Northern Ontario Transmission Grid Gamble
We know that electric transmission companies want to grow: that is their nature. The Northern Ontario electric transmission grid are estimated to cost over $3 billion. This represents a savings of $5 billion because of the present status of high cost of diesel power with a price tag of $8 billion over the next 50 years. The payback period is 25 years for this new proposed venture in Northern Ontario. Yet, a lot of innovations can happen during those 25 years, which will make large grids obsolete: that’s the gamble.
A view of inside the box includes the run of river systems. The downside of such systems in remote areas is the high civic costs of construction. In addition the head of system must be high otherwise it is simply not profitable. There are few ideal locations and these are usually associated with mountain terrain.
New electric transmission lines depend on demand. Here is the gamble: what if a system of low head turbines were invented before the 25 year payback period. There will be a loss of demand for an electric grid in remote areas and the investment will not pay back. This is what happened to Kodak and Underwood, which lost the demand for photographic film and typewriters.
We are aware of Canada’s aim for a zero-carbon electricity grid by 2050 to Shift from fossil fuels to clean electricity. We are not suggesting eliminating the grid up north entirely. There are options available for mini grids that unite communities and the flow of water in a 20 km radius – not a 90 km distance between sparse communities.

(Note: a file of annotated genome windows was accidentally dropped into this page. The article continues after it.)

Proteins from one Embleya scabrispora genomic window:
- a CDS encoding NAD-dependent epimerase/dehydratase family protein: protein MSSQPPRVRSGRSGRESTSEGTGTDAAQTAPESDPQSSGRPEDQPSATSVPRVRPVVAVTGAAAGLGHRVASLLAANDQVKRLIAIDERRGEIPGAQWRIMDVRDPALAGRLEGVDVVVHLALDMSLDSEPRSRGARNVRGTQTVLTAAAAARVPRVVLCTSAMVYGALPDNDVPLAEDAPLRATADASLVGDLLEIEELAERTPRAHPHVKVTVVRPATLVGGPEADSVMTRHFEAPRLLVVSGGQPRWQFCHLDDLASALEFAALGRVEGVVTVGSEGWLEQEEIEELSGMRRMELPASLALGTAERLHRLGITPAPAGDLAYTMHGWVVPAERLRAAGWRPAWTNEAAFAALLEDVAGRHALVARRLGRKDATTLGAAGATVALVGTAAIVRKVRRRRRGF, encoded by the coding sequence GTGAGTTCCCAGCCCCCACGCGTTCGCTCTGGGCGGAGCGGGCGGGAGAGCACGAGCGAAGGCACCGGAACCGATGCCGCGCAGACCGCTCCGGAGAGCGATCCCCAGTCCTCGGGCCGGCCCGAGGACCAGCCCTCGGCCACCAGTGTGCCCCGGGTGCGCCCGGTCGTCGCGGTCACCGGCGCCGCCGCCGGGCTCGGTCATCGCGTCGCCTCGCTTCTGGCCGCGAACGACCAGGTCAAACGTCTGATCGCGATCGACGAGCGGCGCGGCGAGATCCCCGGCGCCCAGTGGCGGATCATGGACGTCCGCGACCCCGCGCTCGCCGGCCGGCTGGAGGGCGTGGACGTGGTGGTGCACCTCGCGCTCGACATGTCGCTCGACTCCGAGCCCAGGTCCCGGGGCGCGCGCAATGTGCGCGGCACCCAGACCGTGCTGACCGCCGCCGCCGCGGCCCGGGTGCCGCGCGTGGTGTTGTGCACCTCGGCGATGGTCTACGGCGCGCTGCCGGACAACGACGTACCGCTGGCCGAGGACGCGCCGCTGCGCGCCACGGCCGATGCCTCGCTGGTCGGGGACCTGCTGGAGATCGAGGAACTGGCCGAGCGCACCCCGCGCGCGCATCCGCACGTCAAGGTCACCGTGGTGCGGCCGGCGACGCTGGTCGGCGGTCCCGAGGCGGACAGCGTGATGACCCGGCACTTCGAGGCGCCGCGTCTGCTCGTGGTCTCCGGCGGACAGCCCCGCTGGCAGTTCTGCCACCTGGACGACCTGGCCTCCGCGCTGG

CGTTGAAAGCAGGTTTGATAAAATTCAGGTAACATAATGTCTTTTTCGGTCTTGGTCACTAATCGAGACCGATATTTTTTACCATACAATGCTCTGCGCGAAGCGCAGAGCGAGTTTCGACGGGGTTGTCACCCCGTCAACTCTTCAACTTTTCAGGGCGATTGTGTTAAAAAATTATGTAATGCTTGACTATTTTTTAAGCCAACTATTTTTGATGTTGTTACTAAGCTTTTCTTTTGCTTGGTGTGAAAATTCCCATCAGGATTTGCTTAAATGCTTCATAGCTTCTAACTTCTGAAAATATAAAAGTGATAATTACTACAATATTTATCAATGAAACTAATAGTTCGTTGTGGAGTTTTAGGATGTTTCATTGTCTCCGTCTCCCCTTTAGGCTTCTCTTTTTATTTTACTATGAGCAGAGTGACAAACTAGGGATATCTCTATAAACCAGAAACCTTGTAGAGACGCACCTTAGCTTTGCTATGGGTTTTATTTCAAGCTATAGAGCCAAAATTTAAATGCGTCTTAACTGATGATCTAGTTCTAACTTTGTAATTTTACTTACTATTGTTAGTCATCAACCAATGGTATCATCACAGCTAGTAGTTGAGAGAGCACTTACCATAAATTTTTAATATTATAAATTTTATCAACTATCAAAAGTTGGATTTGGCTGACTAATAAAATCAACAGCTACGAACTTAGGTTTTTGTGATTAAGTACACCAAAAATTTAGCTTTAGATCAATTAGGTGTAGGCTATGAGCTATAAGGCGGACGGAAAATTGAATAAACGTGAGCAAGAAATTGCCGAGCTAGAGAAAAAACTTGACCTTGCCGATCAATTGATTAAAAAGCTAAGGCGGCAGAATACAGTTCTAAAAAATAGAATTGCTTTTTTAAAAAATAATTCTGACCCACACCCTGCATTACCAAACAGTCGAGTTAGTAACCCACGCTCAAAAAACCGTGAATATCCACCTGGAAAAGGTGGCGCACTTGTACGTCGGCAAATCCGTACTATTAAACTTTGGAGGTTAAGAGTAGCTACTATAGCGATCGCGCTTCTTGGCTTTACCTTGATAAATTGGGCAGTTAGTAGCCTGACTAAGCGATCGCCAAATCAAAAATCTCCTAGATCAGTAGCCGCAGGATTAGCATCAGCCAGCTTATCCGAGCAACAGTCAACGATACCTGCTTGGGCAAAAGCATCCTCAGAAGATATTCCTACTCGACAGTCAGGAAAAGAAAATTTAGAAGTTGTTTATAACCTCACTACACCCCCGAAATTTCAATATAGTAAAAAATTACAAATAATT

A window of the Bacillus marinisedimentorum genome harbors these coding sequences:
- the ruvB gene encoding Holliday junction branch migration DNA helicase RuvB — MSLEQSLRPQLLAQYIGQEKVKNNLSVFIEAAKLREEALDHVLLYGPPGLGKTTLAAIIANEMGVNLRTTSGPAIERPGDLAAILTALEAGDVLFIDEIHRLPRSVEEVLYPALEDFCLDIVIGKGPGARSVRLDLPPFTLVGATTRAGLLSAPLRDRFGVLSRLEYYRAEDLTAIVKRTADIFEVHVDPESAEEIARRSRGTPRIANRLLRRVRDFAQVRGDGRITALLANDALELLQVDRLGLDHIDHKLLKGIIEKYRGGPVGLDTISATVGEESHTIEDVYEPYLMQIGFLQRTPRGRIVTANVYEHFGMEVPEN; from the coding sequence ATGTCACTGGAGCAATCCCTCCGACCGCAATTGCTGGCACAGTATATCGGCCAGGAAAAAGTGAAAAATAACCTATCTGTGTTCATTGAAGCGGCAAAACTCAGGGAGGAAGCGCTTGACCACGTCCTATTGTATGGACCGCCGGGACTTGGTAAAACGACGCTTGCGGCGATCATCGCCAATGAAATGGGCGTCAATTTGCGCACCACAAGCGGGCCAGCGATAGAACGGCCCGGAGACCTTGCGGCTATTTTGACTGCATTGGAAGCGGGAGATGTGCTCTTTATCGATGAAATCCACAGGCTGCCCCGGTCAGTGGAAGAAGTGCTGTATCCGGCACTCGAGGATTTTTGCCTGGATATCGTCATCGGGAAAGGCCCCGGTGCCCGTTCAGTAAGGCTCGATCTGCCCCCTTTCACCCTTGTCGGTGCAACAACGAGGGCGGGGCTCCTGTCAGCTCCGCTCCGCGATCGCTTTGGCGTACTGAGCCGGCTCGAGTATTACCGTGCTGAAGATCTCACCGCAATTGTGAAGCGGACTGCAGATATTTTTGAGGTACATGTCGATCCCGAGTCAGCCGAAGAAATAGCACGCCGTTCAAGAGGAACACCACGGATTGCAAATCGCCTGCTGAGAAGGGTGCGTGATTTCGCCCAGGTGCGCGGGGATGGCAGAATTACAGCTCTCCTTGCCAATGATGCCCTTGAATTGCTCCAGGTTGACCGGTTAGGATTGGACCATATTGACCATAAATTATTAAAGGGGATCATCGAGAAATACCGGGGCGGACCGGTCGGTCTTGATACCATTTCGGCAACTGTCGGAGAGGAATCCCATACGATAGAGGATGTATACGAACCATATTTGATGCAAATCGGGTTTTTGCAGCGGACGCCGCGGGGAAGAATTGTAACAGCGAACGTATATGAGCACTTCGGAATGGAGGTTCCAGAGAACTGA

We will allow you a small peak into the world of the low head hydro power system that will probably make the wide ranging electrical grid obsolete in remote areas.
Envision in your mind a long torpedo at the end of which has a helical turbine. Each helical blade is slightly pivoted or rotated with respect to the water flows to create a “thrust” to the blade so that the blade will be urged to move faster than the velocity of the water.
The normal efficiency of helical turbines is 35%, which is much higher than the 20% efficiency of traditional turbines.
This system is called the HUG, which is protected from the action of moving ice in the spring because the HUG is entirely submersed. There is an alternative system for small reserves, which operate above the water level in order to keep the connected electric generator dry, but this system must be protected against the spring ice flow. This alternative system is small enough to be portable.
This innovative HUG technology can be a renewable energy export strategy in order to increase the export of renewable electricity technologies and services.
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